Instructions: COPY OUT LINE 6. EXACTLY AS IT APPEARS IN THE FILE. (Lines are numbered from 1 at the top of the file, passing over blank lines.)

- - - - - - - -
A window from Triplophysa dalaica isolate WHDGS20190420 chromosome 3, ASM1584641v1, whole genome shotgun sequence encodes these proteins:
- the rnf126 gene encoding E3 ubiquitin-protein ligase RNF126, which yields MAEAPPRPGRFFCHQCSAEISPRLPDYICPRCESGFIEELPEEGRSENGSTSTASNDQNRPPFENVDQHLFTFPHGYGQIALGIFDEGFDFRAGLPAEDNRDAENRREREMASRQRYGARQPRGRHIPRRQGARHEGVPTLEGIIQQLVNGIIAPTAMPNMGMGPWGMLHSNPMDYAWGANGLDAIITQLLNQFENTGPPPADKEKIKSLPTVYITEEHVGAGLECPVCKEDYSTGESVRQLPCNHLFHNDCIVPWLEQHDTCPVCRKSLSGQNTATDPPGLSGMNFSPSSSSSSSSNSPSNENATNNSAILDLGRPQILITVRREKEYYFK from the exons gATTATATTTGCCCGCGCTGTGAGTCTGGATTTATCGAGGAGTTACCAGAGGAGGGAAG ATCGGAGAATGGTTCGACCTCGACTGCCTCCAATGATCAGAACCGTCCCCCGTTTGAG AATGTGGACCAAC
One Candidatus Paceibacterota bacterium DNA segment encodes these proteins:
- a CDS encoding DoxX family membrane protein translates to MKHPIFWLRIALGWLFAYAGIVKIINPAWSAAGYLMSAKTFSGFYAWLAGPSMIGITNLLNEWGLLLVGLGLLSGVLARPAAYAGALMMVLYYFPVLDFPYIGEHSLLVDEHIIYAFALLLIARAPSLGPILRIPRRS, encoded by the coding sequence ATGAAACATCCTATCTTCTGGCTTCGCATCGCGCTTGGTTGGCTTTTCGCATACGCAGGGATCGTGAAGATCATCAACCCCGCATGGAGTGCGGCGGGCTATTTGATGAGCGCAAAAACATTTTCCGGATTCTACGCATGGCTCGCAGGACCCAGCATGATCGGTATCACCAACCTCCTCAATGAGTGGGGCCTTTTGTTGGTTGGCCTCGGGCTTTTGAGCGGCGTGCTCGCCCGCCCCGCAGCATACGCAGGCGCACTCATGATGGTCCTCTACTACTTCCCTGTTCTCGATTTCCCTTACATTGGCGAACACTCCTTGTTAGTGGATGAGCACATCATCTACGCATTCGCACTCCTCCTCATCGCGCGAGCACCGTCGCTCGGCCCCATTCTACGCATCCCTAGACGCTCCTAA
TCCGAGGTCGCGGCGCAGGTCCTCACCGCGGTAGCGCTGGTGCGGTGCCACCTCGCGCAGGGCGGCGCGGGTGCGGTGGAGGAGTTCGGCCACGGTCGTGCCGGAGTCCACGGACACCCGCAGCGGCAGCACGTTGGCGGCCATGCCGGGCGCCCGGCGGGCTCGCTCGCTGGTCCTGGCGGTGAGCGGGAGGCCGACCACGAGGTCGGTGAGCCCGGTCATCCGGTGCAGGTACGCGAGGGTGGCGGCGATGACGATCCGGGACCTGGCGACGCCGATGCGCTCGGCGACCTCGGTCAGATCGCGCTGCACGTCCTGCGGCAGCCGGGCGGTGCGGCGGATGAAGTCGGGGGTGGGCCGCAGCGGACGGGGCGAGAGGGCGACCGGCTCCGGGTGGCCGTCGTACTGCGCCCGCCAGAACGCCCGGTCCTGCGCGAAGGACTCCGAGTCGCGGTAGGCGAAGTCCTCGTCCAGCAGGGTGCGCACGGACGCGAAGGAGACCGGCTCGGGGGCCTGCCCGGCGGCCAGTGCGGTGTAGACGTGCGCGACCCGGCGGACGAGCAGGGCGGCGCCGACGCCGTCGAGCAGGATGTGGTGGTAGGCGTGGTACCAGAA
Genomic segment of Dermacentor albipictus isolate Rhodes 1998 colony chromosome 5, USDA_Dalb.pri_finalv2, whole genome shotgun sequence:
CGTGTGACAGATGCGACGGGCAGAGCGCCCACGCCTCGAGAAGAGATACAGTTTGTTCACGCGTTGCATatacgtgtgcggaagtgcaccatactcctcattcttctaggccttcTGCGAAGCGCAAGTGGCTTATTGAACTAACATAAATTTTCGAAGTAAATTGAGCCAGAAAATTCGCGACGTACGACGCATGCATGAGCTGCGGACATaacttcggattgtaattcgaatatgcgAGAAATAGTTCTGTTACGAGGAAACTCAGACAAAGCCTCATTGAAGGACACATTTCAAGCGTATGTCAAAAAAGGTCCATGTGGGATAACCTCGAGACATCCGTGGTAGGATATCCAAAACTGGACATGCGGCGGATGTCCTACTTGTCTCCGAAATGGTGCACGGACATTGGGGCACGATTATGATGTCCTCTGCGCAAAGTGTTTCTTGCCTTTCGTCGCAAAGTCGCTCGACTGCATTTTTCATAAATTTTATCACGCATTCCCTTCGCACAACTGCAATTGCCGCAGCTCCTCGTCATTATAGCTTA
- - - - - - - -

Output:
Genomic segment of Dermacentor albipictus isolate Rhodes 1998 colony chromosome 5, USDA_Dalb.pri_finalv2, whole genome shotgun sequence: